On Veteran's Day

  Veterans Day 2008

My father, Jack Barry, enlisted in the U.S. Army at the age of 18 and served in Patton’s army during World War II. He told some very entertaining stories about the day to day escapades of military life which sounded like a cross between the old Sgt. Bilko series of the 1950’s and an episode of MASH. But like most veterans of his era, there were some things in his experience that he was extremely reluctant to discuss. When pressed, he would simply quote General Sherman’s address to the 1879 graduating class of Michigan Military Academy: "War is hell!"

In the service, my father met my uncle, Morkie, who became his best friend for life. On their first day back in Massachusetts, Morkie introduced my father to his sister, June, whom Dad married a few years later. Two years after that, I was born, then my brother, Mark. My father once told me that, when the war ended, what he wanted most in the world was to come home to the small town where his family had lived for generations, to work and raise his own family there. If the war had done one thing for him, he said, it was to make him understand what it was he really wanted.

So today is Nov. 11, Veteran’s Day. It was on this day (11/11) in 1918 at 11 AM that World War I (“The War to end all wars”) ended. In honor of my father and all veterans who have served our country, I wish them the peace in body, mind, and spirit that they have sacrificially earned and so richly deserve.


P.S. For the historical context of the phrase "War is hell!", go here.

June's Passing

My mother, June Welch Barry, passed away Saturday morning. My brother, my husband, and I were all at her bedside. My mother had the misfortune of being diagnosed with severe Rheumatoid Arthritis at the early age of 45. She courageously and uncomplainingly battled the disease for an astonishing 37 years. Eventually, RA took from her the use of her hands, feet, arms, and legs, until she could no longer walk, dress, feed or care for herself. Her specialist deemed it one of the worst cases of RA that they had ever seen. As her daughter, I saw both her distress and her dignity. I was lucky enough to see her almost every day for the last three years of her life and, before that, to act as a part-time caregiver. These last weeks, many of our family held vigil with my mother. Her friends came from all over to sit at her bedside to share stories of their time with June and what it meant to them.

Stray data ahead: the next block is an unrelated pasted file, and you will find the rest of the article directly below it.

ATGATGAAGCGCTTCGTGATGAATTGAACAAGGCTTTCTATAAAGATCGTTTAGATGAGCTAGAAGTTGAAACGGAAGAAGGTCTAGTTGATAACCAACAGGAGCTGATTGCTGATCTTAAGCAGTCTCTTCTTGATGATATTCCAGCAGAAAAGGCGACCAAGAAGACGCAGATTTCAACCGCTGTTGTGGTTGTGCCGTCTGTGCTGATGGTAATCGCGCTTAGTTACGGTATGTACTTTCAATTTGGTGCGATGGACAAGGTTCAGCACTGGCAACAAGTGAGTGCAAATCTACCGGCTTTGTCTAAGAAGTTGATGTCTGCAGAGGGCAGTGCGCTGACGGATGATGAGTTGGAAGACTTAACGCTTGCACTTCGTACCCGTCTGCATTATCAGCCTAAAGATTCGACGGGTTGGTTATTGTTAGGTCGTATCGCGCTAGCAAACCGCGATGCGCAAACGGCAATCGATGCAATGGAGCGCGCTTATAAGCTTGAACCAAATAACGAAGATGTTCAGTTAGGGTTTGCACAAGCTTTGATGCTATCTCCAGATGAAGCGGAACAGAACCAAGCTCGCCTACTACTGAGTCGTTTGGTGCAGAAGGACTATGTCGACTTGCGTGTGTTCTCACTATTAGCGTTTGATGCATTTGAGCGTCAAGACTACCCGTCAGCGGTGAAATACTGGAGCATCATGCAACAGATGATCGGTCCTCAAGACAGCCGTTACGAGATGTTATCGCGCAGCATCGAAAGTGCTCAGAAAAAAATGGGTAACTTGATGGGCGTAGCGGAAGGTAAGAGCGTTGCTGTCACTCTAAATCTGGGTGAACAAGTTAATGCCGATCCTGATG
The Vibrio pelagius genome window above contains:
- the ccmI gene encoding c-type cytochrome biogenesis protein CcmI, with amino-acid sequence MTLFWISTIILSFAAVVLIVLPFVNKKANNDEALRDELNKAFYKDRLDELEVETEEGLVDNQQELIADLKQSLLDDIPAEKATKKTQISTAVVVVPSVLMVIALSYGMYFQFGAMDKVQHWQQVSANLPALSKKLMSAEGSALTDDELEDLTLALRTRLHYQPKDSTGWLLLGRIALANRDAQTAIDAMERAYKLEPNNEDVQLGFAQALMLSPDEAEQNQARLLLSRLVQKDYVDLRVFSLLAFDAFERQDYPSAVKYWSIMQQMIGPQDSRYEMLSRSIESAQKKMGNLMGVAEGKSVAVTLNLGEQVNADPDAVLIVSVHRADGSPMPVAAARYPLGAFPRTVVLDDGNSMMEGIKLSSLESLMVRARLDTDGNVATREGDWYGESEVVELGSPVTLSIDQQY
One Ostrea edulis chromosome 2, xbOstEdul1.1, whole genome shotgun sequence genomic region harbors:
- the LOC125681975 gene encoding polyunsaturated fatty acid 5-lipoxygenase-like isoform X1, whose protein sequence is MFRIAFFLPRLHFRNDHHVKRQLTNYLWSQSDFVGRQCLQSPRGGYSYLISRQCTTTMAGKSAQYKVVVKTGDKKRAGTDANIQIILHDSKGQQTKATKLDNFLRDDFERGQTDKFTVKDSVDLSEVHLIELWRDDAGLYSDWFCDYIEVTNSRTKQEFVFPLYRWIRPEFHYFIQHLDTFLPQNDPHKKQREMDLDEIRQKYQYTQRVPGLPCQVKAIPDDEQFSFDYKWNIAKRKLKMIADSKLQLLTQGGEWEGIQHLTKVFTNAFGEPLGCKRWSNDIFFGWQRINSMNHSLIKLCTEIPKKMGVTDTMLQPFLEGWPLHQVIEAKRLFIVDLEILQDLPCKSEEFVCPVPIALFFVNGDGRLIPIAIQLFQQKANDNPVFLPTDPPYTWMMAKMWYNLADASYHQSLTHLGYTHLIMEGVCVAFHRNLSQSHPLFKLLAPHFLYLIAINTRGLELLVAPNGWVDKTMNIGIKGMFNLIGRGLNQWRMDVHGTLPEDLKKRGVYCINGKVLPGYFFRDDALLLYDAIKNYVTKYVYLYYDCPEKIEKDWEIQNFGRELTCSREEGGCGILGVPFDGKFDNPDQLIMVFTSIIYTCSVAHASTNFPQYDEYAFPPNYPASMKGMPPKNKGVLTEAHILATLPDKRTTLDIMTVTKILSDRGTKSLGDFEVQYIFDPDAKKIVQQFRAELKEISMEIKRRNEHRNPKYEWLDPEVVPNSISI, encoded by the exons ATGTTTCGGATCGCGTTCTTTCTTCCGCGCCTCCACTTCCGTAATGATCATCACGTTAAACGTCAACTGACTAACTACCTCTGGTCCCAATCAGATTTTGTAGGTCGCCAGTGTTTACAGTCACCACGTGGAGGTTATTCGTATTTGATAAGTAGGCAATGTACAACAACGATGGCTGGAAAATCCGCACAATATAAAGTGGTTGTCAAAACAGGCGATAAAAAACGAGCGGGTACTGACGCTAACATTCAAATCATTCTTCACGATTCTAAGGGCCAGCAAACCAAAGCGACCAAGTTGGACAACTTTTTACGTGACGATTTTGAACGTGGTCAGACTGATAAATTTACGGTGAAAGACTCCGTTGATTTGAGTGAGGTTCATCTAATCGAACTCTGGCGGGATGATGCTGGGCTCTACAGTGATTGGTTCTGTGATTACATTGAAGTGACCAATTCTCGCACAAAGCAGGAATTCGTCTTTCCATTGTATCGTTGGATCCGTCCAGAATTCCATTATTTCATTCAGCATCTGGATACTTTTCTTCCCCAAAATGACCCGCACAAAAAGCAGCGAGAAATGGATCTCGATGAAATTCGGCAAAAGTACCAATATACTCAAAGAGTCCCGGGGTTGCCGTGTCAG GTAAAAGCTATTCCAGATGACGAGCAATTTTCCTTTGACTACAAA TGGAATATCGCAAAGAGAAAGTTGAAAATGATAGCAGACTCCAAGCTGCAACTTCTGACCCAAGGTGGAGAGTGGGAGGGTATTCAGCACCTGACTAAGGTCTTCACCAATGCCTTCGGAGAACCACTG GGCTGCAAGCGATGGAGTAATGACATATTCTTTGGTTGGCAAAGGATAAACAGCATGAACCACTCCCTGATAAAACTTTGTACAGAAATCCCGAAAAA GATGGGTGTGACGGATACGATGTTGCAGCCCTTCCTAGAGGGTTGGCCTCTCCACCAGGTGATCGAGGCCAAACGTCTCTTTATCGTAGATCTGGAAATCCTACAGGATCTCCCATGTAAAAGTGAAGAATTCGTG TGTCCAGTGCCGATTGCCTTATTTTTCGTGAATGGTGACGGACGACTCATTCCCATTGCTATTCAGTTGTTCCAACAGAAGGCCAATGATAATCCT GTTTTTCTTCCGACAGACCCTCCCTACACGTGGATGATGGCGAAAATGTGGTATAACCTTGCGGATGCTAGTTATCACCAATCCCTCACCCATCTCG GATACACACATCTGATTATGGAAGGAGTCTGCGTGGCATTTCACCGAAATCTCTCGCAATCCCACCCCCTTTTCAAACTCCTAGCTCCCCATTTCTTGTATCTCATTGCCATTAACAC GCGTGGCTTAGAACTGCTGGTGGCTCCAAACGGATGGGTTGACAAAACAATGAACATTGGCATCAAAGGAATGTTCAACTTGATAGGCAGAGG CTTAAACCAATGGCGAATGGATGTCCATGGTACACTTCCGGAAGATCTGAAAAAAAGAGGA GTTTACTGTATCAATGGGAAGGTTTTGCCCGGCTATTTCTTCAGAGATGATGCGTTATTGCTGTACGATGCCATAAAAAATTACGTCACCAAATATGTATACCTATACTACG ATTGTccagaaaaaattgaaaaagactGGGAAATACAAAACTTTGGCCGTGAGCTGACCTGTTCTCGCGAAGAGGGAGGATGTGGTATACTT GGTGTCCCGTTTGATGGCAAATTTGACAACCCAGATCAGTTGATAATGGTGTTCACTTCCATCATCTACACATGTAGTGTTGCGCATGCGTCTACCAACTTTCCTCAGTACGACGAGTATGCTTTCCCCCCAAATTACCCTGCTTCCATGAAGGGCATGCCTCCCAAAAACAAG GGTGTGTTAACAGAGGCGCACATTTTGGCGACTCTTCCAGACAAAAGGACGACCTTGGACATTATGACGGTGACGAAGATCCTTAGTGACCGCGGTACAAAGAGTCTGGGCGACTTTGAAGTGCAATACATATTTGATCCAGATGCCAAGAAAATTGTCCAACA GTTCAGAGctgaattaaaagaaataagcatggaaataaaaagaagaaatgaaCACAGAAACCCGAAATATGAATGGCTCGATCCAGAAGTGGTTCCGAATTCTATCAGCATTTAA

Time can steal those things which are subject to its laws. But it has no sway over the heart. Hers was strong, heroic, silly, and loving. My sadness is broken by the dreams I have of her now, healthy once more. I see her dancing with my father to some old favorite tune, some Fred and Ginger favorite. She is graceful and happy.

One of June's last wishes was for me to return to the book tour as soon as possible. My mother was an inspiration for The Lace Reader, very much like Eva, very much a lady in the old sense but with a special gift for predicting the future. She didn't read lace, but she could often tell the future. She told me early on that this book would do well, and it has.

Though it is difficult, and I'm not sure how to do it, I am heading out tonight confident that my mother's inspiration will guide me.